OpenSUSE Leap client vs. 389 Directory Server : default home directory permissions ?

Hi guys,

This one’s a bit tricky, so here goes.

I’m currently fine-tuning a central authentication scenario using 389 Directory Server and NFS. It’s supposed to replace the current configuration using NIS and NFS, which works fine, except there are some security issues with NIS. Anyway.

The server is running CentOS, and all desktop clients are running OpenSUSE Leap 15.1.

The whole thing works rather nicely at the moment. Clients can authenticate via LDAPS, and the user’s home directories even get created on the first connection. In YaST’s LDAP client configuration, there’s a corresponding checkbox to create home directories automatically.

Now the home directory does get created indeed, but its permissions are 755 (drwxr-xr-x), which is definitely not sane. So here’s my first question (one dragon at a time):

Can I define sane default permissions like 700 (drwx------) for home directories in a central authentication scenario against 389 directory server?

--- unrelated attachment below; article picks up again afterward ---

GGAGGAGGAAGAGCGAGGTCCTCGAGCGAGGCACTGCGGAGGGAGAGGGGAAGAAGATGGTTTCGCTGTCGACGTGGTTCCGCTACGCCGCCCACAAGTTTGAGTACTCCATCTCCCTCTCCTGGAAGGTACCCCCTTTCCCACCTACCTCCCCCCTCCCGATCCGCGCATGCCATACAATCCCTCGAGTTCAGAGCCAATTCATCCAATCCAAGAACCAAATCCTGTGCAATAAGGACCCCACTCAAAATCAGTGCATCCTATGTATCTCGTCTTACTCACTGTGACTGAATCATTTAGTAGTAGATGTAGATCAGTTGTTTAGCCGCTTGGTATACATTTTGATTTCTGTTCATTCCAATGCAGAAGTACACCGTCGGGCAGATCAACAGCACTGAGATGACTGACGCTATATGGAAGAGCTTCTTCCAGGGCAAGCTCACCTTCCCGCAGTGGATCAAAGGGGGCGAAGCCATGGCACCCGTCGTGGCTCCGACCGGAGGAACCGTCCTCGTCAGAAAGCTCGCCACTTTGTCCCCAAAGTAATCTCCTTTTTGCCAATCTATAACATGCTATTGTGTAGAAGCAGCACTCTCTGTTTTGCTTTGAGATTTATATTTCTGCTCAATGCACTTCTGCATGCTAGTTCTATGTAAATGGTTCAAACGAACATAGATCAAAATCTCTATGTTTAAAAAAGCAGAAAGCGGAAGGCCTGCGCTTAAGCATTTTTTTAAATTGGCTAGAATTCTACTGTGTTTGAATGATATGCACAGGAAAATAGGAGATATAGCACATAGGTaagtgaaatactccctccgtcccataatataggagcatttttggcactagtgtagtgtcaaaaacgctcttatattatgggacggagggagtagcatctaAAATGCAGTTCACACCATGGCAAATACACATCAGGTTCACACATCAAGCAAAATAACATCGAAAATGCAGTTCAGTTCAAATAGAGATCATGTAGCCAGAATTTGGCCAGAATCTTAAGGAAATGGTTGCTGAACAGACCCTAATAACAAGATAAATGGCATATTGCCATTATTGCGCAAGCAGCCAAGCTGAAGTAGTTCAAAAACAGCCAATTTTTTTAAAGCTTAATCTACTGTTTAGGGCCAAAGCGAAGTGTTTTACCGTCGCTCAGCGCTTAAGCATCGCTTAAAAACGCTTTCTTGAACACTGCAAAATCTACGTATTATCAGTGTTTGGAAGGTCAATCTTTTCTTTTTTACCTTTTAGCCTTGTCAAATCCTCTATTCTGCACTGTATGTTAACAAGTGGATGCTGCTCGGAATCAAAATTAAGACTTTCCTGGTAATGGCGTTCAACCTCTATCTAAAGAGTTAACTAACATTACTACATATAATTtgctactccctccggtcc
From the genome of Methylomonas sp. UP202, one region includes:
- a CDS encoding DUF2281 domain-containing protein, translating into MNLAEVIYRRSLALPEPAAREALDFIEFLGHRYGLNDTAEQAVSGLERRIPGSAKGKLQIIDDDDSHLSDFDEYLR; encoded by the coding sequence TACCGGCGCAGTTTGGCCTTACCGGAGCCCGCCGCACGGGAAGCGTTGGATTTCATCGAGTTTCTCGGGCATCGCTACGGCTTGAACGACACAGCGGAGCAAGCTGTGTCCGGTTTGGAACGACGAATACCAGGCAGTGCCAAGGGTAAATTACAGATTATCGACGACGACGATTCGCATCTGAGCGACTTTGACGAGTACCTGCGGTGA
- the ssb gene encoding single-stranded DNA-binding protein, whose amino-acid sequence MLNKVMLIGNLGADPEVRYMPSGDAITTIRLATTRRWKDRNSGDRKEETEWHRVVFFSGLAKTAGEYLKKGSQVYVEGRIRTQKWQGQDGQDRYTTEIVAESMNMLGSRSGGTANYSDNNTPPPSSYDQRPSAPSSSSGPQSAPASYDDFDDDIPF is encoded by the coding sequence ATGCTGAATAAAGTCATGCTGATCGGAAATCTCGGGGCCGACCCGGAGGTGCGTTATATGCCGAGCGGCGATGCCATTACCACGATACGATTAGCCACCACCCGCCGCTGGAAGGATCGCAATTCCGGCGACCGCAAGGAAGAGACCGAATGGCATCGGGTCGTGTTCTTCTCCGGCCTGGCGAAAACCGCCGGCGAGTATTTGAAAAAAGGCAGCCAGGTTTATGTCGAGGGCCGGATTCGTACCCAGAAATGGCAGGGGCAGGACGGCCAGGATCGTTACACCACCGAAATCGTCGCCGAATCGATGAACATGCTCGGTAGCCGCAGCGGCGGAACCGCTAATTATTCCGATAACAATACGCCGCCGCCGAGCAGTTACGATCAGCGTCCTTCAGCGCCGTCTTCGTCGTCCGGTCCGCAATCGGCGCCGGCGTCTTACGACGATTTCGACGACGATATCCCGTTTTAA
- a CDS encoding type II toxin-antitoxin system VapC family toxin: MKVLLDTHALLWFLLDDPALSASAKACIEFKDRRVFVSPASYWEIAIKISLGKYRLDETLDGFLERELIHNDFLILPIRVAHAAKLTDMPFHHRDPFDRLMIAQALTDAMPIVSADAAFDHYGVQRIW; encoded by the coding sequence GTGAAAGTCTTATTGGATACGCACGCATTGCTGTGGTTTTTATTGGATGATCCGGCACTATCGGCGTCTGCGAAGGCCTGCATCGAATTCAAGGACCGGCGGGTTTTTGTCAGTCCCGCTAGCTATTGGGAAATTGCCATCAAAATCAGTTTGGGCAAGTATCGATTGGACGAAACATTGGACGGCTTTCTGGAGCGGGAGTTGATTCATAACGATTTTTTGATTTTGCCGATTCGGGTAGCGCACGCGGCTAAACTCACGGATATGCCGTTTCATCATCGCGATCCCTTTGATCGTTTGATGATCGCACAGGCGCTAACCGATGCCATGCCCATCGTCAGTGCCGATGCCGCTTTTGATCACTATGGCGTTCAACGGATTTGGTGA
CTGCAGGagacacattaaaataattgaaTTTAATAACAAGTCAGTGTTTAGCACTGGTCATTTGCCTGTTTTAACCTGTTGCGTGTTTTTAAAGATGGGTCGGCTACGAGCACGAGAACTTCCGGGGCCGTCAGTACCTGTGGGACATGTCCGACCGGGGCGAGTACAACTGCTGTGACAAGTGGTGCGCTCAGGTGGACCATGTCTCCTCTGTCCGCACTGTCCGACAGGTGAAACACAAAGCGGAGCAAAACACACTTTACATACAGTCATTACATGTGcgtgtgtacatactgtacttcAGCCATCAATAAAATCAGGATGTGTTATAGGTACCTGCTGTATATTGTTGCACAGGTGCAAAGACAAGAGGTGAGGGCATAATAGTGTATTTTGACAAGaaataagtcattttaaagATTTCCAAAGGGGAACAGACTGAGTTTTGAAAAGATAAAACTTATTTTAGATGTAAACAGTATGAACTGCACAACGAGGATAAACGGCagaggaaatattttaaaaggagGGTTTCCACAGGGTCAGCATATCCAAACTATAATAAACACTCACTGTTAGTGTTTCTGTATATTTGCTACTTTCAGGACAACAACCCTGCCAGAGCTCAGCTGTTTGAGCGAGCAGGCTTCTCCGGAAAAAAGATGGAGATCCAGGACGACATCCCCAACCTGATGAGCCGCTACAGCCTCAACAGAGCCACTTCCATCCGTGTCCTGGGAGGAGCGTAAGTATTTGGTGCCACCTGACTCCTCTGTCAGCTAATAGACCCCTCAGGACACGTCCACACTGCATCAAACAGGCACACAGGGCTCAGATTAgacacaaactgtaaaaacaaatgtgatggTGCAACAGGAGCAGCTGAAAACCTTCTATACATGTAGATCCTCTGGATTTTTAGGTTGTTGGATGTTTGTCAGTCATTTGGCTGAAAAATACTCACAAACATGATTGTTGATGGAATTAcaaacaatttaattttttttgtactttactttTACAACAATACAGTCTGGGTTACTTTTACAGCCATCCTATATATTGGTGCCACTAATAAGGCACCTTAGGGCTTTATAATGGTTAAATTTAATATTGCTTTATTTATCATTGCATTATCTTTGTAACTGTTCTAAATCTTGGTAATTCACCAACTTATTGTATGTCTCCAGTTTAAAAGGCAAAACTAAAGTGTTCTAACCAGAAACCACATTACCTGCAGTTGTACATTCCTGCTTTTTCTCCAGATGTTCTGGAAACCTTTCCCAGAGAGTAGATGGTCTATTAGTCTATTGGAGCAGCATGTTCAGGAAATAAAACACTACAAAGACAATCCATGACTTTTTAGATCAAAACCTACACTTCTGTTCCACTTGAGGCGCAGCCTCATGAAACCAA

Thanks & cheers from the sunny South of France.

After some experimenting, I found the following workaround. Add this line to /etc/profile:

chmod 700 /home/$(whoami) >> /dev/null 2>&1

Works like a charm.

But I guess it would be better to fix the thing that creates the directory in the first place.

Any suggestions ?


It’ll depend on, which machine is adding the new user.
Take a look at the “useradd” CLI command and, at least on the openSUSE machine, the ‘/etc/default/useradd’ configuration file.

  • You’ll have to setup the default “umask” value to ‘077’ to remove the “read, write, execute” permissions for “Group” and “Other”.

UMASK is set in /etc/login.defs, but it has side effect of setting umask in each user session, not just home directory permissions. For this reasons upstream added HOME_MODE variable to explicitly control new home directory permissions, although I understand it probably not much help in case of Leap 15.1.

Yes, but, that’s the UMASK for the user’s session, after logging in.

  • My understanding is, that the UMASK value in ‘/etc/default/useradd’ is used exclusively by the “useradd” command …

It is not used at all.

Hmmmm – I see what you mean – in ‘/etc/default/useradd’: UMASK=077 – “useradd -m test-099” – newly created home directory with “drwxr-xr-x” permissions …

  • But, correctly created in the path defined by ‘/etc/default/useradd’: HOME=/home/*** …

[HR][/HR]I guess this proves that “Code is fact – documentation is fiction!!” …